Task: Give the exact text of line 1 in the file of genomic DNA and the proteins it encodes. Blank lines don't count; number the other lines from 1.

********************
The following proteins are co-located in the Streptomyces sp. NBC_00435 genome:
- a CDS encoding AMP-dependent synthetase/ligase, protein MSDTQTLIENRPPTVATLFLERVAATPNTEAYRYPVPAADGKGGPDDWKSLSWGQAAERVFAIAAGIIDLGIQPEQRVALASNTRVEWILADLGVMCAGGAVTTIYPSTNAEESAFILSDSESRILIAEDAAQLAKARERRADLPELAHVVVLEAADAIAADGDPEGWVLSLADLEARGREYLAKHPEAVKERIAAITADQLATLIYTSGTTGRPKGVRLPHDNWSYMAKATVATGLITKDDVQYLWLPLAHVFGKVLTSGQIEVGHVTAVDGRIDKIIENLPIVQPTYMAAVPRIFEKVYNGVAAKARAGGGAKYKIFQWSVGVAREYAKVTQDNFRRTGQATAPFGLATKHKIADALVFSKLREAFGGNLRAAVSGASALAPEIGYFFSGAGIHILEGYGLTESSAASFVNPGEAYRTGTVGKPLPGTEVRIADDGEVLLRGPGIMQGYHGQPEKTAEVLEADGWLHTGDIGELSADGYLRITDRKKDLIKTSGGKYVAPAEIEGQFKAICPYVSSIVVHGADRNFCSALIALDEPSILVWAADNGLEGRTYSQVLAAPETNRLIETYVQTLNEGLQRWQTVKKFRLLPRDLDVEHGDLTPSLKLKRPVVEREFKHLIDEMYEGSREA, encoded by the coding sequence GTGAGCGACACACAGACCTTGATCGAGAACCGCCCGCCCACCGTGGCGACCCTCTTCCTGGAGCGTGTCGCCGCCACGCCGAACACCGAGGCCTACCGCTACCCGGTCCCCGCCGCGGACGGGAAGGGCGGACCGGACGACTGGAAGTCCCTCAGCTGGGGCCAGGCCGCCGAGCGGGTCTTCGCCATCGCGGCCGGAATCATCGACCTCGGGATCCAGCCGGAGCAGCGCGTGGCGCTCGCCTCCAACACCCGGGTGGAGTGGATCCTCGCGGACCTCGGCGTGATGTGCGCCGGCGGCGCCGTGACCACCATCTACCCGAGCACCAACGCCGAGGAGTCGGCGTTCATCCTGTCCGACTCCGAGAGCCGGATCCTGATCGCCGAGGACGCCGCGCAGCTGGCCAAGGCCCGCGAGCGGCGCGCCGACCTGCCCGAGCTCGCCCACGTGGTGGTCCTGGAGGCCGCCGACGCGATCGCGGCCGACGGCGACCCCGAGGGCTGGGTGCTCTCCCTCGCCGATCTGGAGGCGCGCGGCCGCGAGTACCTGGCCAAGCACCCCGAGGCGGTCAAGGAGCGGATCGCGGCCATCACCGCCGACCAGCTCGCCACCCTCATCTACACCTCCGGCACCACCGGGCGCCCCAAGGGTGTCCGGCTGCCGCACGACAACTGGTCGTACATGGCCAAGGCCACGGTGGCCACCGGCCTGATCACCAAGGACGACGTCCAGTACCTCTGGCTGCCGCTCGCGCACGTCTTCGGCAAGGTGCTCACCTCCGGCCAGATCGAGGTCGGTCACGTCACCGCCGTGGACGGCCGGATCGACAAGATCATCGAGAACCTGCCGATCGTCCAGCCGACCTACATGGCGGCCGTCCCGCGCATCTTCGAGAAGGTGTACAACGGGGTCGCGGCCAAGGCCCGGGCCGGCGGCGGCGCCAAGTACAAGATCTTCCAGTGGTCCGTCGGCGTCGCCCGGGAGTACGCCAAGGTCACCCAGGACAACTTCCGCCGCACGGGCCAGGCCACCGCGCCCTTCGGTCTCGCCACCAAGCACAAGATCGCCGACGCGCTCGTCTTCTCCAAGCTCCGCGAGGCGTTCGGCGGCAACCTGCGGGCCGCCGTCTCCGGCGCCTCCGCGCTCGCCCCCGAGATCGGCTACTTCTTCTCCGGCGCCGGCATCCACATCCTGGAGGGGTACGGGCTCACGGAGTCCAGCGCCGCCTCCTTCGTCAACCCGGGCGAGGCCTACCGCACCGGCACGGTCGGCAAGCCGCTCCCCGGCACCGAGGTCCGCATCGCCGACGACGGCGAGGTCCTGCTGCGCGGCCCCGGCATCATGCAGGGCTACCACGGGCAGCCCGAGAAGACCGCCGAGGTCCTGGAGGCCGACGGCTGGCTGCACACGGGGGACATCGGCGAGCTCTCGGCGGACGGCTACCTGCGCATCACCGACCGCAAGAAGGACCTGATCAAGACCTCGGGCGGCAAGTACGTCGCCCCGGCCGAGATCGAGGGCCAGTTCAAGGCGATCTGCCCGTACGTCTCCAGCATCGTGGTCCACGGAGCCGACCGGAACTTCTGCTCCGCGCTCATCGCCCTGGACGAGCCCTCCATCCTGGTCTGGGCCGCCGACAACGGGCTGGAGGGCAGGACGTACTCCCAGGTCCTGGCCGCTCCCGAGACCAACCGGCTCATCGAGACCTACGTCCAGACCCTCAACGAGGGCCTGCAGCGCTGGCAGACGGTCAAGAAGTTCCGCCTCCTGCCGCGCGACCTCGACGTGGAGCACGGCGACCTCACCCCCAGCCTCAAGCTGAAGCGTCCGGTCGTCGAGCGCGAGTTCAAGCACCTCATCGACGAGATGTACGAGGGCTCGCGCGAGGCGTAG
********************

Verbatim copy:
The following proteins are co-located in the Streptomyces sp. NBC_00435 genome: